Home Sales Cool in November, While Prices Still Rise
This morning, the Canadian Real Estate Association (CREA) released its national real estate statistics for November showing the largest monthly decline in activity since August 2012. The number of home resales now stands at its lowest level since September 2015. Activity was down on a month-over-month basis in about two-thirds of all local markets, including Vancouver and Toronto. This suggests that recent efforts by the federal government to cool the nation’s housing market is having an impact.
“November was the first full month in which the expanded stress-test was in effect for home buyers with less than a twenty percent down payment,” said CREA President Cliff Iverson. “The government’s newly tightened mortgage regulations have dampened a wide swath of housing markets, including places not targeted directly by the government’s latest regulatory measures. The extent to which they pushed first-time home buyers to the sidelines varies among housing markets. All real estate is local, and REALTORS® remain your best source for information about sales and listings where you live or might like to in the future.”
“Canadian housing market results for November suggest that Canada’s housing sector is unlikely to be as strong a source for economic growth as compared to before mortgage regulations were recently tightened,” said Gregory Klump, CREA’s Chief Economist. “Housing activity generates a lot of spin-off spending, which makes its weakened prospects an additional source of uncertainty as regards the outlooks for Canadian economic and job growth.”
Finance Minister Morneau announced measures to tighten qualifications for fixed rate mortgage loans and to restrict the insurability of these loans in early October. In addition, foreign exemption from capital gains taxes on Canadian real estate were limited to primary residences.
Another bit of uncertainty has been injected into the Canadian housing market by the surge in long-term interest rates around the world since the Trump election. This has put modest upward pressure on Canadian mortgage rates. As well, the US Federal Reserve hiked overnight rates by 25 basis points yesterday and has suggested that the pace of rate increases next year could be a bit more rapid than earlier expected. Even though the Bank of Canada will not follow the Fed in hiking interest rates anytime soon, mortgage rates here are tied to five-year government bond yields, which have increased sharply in the past month or so since the US election, and will continue to be impacted by US bond market movements.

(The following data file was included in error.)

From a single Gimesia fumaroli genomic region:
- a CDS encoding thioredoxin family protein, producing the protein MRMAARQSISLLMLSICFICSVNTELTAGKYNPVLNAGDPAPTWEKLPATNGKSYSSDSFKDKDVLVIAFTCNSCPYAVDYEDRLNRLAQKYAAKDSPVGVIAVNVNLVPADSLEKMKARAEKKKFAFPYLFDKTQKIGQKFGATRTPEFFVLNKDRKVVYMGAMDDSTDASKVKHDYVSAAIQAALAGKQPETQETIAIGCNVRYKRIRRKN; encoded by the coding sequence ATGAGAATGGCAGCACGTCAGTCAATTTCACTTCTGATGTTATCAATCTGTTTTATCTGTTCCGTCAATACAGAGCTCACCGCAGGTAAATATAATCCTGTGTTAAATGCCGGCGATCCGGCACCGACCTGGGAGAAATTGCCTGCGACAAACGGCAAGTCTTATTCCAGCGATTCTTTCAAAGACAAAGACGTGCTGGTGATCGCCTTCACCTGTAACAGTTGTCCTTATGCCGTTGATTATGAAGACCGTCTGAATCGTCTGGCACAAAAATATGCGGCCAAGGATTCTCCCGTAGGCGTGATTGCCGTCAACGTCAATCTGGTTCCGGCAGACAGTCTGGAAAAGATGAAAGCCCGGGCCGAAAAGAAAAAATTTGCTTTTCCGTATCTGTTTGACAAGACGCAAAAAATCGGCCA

The decline in activity was driven by a sharp fall in British Columbia, falling 3.4% in Vancouver. Sales in Toronto were down 2.4%.
Number of Months of Inventory
The number of months of inventory is another important measure of the balance between housing supply and demand. It represents the number of months it would take to completely liquidate current inventories at the current rate of sales activity.
There were 4.8 months of inventory on a national basis at the end of November 2016–up from a six-year low of 4.5 months in October, and the highest level of inventory since March 2016.
The number of months of inventory is at a record low in the Greater Golden Horseshoe region of Ontario, ranging between one and two months in Hamilton-Burlington, Oakville-Milton, Kitchener-Waterloo, Brantford, the Niagara Region, Barrie and nearby cottage country. It has slipped to below one month in the Durham Region, Orangeville, Oakville-Milton, Kitchener-Waterloo and Cambridge. It stands at about one month in Toronto.
According to Jason Mercer, the Toronto Real Estate Board’s Director of Market Analysis, “Seller’s market conditions continued to prevail as buyers of all home types experienced intense competition in the marketplace. Until we experience sustained relief in the supply of listings, the potential for strong annual rates of price growth will persist, especially in the low-rise market segments.”
Prices Continue to Rise
The Aggregate Composite MLS House Price Index (HPI) rose 14.4% y-o-y last month, down a bit from 14.6% in October reflecting a slowdown in single family home price appreciation.
This price index, unlike those provided by local real estate boards and other data sources, provides the best gauge of price trends because it corrects for changes in the mix of sales activity (between types and sizes of housing) from one month to the next.
The Fraser Valley (+29.7%) posted the largest y-o-y gain in November, while gains of around 20% were recorded in Greater Vancouver (+20.5%), Victoria (+20.6%) and Greater Toronto (+20.3%). Vancouver Island also registered a double-digit increase in home prices (+16.8% y-o-y).
By contrast, home prices were down 4% y-o-y in Calgary, and edged lower by 1.2% y-o-y in Saskatoon. As a result, home prices are off their 2015 peaks in these markets by 5.5% and 3.9% respectively.
Meanwhile, home prices posted y-o-y gains in Regina (+5.4%), Ottawa (+3.4%), Greater Montreal (+3.1%) and Greater Moncton (+3.5%).